Have I experienced what writer wants me to experience? I believe so. I experienced the dingy tenements, backstreets and poverty of pre-revolutionary St. Petersburg. I've experienced the psychology of a tortured soul. I've discovered intense purity in an unlikey person (Sonia Marmeladova) and I've witnessed the healing power of self-sacrifice and confession.

Most of these questions originally come from my guidebook for a classical education, The Well-Educated Mind. I copied the questions (not the answers) from my friend Ruth's blog, An Experiment With The Well-Educated Mind (except for the one about the inciting incident, that comes from Donald Miller's book, A Million Miles in a Thousand Years) . Visit Ruth's blog to read her answers!

Saturday, September 15, 2012

Madame Bovary: What If? (A Guest Post)

A couple months ago I read Madame Bovary, by Gustave Flaubert. Since it was my first example of Realism in fiction, I felt I had entered into a closer relationship with the characters than I had experienced with previous novels from the WEM list.  I watched with angst as Emma Bovary wrecked herself through the folly of her selfish decisions. 

Flaubert painted his controversial novel objectively -- with equal doses of both ethereal landscape descriptions and earthy characterization. He gave no moral judgments; I was left to examine the themes for myself, to strain each tragic scenario through my own sieve. I think it's pretty much impossible to close the book on Madame Bovary and not wonder -- at least for a moment -- "What if?"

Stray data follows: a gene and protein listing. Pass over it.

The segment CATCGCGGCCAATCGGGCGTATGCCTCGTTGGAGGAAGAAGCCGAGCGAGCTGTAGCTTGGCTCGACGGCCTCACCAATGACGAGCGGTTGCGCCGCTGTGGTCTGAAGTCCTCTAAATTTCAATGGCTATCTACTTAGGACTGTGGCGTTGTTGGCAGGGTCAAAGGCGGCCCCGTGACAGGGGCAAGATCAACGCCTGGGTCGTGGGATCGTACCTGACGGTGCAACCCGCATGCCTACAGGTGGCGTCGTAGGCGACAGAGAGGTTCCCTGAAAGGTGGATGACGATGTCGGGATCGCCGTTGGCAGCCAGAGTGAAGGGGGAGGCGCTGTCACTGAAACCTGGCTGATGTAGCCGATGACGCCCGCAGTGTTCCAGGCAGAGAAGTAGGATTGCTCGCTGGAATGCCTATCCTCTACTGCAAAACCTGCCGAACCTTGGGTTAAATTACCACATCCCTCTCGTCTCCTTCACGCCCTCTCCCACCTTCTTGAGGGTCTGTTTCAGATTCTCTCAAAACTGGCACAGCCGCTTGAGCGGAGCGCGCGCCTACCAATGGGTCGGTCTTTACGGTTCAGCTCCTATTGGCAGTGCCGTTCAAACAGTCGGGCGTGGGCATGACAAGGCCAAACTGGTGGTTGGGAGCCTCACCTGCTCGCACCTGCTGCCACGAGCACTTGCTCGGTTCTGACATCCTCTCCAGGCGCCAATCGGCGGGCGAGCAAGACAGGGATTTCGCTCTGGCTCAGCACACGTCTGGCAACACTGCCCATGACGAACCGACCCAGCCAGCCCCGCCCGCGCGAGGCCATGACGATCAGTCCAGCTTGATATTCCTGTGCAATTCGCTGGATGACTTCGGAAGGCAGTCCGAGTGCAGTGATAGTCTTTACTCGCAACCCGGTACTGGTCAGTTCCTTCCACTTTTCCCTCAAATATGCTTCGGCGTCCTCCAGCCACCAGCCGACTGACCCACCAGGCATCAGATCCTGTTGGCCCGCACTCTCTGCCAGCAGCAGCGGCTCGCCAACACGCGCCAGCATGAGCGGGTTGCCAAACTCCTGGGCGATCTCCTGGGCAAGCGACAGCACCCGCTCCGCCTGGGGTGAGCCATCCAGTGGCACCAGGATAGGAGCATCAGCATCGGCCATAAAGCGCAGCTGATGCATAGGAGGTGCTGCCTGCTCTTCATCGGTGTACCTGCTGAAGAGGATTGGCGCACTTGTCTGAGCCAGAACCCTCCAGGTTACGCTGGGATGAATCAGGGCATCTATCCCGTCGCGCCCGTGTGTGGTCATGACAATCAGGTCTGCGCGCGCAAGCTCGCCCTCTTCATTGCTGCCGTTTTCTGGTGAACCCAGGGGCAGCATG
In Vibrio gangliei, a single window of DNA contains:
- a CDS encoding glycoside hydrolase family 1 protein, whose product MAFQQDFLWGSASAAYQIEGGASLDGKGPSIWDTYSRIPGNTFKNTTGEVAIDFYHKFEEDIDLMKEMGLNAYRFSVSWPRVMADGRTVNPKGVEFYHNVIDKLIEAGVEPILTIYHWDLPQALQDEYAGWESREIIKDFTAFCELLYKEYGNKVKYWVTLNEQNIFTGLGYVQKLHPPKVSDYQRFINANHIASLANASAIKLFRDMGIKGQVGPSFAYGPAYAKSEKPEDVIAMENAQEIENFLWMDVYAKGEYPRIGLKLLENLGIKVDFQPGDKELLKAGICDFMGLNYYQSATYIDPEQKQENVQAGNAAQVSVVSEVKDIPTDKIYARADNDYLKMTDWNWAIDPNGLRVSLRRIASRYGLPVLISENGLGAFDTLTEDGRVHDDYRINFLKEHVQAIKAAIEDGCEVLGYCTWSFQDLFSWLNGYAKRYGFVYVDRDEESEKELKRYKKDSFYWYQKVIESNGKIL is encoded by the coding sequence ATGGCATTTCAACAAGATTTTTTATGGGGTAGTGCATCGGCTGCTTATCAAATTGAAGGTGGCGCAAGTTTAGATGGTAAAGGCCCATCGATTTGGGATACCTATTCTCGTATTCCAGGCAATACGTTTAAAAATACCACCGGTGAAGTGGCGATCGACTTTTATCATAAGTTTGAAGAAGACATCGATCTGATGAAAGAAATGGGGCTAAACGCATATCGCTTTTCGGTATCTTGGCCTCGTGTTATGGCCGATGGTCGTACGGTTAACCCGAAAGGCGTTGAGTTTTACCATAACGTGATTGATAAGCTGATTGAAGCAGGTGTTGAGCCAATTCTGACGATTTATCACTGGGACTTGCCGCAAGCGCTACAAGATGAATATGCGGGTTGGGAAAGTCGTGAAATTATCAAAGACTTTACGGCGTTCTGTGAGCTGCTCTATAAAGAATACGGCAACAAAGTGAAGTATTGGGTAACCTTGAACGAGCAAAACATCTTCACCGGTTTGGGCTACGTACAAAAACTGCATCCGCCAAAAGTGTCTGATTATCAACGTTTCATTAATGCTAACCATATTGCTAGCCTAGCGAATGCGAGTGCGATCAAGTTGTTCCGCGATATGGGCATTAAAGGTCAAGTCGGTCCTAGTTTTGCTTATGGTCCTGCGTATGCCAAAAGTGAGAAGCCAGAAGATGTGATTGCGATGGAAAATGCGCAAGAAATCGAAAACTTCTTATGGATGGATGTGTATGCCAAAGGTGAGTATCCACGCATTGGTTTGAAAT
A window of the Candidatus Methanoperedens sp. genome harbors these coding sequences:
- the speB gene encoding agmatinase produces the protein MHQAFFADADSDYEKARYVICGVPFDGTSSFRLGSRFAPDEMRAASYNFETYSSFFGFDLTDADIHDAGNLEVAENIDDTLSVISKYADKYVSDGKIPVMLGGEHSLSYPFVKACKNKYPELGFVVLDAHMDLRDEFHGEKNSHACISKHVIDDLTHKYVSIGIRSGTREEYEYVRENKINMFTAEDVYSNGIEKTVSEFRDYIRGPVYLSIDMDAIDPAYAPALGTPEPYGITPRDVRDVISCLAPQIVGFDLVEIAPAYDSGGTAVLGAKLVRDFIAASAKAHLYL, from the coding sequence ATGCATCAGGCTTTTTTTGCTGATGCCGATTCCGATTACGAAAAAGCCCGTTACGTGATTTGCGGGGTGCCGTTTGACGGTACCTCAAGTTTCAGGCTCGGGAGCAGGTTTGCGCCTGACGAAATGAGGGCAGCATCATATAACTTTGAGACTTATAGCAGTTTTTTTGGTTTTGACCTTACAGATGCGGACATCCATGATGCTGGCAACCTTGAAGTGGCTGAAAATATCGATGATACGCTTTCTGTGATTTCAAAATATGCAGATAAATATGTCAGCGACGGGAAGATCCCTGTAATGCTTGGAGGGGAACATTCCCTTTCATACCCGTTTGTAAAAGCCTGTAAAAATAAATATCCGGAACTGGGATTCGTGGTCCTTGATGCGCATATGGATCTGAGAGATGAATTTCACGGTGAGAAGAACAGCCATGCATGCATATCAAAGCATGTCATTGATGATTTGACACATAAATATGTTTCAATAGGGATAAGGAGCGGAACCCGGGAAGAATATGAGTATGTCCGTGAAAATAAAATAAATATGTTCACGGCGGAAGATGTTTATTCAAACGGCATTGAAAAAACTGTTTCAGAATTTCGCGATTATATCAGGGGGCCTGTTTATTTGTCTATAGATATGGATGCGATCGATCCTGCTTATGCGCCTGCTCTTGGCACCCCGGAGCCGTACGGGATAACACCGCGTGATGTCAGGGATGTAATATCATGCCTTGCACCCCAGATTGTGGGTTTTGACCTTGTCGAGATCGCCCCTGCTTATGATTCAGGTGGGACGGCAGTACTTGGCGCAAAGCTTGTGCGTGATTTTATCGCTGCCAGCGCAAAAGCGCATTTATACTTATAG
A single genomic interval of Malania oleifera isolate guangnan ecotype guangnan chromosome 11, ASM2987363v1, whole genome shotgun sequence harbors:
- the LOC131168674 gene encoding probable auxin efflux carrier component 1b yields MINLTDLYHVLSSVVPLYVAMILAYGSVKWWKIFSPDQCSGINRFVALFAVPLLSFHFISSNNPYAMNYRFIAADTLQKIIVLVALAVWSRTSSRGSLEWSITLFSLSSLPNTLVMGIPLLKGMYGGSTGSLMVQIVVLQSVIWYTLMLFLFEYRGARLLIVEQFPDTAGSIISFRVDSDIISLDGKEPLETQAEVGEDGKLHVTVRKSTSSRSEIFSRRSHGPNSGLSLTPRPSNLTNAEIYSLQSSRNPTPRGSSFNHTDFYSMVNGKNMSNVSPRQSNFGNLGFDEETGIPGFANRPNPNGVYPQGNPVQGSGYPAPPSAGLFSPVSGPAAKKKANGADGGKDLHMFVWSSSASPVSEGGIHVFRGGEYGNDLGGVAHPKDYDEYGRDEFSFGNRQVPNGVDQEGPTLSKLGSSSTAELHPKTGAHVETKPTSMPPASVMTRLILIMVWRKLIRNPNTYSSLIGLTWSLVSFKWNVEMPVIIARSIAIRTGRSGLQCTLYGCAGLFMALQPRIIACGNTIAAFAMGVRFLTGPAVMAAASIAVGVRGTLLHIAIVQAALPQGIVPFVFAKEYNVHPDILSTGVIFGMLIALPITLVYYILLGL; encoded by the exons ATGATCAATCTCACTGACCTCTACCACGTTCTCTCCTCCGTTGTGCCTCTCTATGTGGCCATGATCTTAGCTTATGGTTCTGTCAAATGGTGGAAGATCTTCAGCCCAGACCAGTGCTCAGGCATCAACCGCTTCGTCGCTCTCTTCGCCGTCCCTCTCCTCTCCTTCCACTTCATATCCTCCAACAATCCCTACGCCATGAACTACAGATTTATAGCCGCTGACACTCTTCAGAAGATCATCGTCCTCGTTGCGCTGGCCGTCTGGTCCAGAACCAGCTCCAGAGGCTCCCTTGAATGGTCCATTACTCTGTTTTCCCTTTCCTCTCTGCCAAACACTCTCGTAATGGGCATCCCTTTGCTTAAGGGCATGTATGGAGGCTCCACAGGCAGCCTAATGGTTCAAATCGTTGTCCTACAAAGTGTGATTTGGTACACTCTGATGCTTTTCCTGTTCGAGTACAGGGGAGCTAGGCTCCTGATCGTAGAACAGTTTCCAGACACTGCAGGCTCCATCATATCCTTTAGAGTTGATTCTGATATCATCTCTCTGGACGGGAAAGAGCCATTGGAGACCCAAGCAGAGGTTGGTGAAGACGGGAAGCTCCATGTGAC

Several weeks ago, my friend Sandy Bramhill sent me an email which contained her response to Madame Bovary. She has generously agreed to let me use it as the first guest post on Classical Quest. The images of paintings by Mary Cassatt and Claude Monet can also be found on my new Pinterest boards.

What if….
by Sandy Bramhill

...Emma's mother had lived to raise her? She had a loving father, but what if she had experienced the love of a mama as well? What if she had witnessed a healthy, loving marriage when she was growing up?
Reine Lefebre and Margot before a Window - Mary Cassatt 
...the old woman who came by the convent from time to time had not loaned Emma romance novels? What if Emma had read good literature? What if the heroines of her books had been examples of faithfulness?